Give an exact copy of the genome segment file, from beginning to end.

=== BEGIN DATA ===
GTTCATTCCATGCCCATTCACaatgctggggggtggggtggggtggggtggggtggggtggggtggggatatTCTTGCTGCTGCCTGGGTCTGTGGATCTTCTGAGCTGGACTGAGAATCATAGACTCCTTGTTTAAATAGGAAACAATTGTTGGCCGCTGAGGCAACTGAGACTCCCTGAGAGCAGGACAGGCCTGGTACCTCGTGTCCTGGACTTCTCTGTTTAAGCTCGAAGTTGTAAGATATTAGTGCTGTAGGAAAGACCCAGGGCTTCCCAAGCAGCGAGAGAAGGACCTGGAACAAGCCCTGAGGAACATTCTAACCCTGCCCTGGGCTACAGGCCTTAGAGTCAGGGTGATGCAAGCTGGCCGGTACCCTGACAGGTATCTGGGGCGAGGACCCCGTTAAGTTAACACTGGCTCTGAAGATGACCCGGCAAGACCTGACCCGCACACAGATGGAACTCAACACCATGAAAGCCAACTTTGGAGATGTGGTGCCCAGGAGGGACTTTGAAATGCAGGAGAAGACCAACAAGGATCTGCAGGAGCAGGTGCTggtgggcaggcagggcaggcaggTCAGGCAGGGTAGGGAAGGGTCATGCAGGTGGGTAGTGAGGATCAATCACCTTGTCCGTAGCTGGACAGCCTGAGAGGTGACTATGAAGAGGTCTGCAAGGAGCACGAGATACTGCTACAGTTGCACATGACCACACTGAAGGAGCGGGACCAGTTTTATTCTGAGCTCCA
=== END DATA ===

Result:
GTTCATTCCATGCCCATTCACaatgctggggggtggggtggggtggggtggggtggggtggggtggggatatTCTTGCTGCTGCCTGGGTCTGTGGATCTTCTGAGCTGGACTGAGAATCATAGACTCCTTGTTTAAATAGGAAACAATTGTTGGCCGCTGAGGCAACTGAGACTCCCTGAGAGCAGGACAGGCCTGGTACCTCGTGTCCTGGACTTCTCTGTTTAAGCTCGAAGTTGTAAGATATTAGTGCTGTAGGAAAGACCCAGGGCTTCCCAAGCAGCGAGAGAAGGACCTGGAACAAGCCCTGAGGAACATTCTAACCCTGCCCTGGGCTACAGGCCTTAGAGTCAGGGTGATGCAAGCTGGCCGGTACCCTGACAGGTATCTGGGGCGAGGACCCCGTTAAGTTAACACTGGCTCTGAAGATGACCCGGCAAGACCTGACCCGCACACAGATGGAACTCAACACCATGAAAGCCAACTTTGGAGATGTGGTGCCCAGGAGGGACTTTGAAATGCAGGAGAAGACCAACAAGGATCTGCAGGAGCAGGTGCTggtgggcaggcagggcaggcaggTCAGGCAGGGTAGGGAAGGGTCATGCAGGTGGGTAGTGAGGATCAATCACCTTGTCCGTAGCTGGACAGCCTGAGAGGTGACTATGAAGAGGTCTGCAAGGAGCACGAGATACTGCTACAGTTGCACATGACCACACTGAAGGAGCGGGACCAGTTTTATTCTGAGCTCCA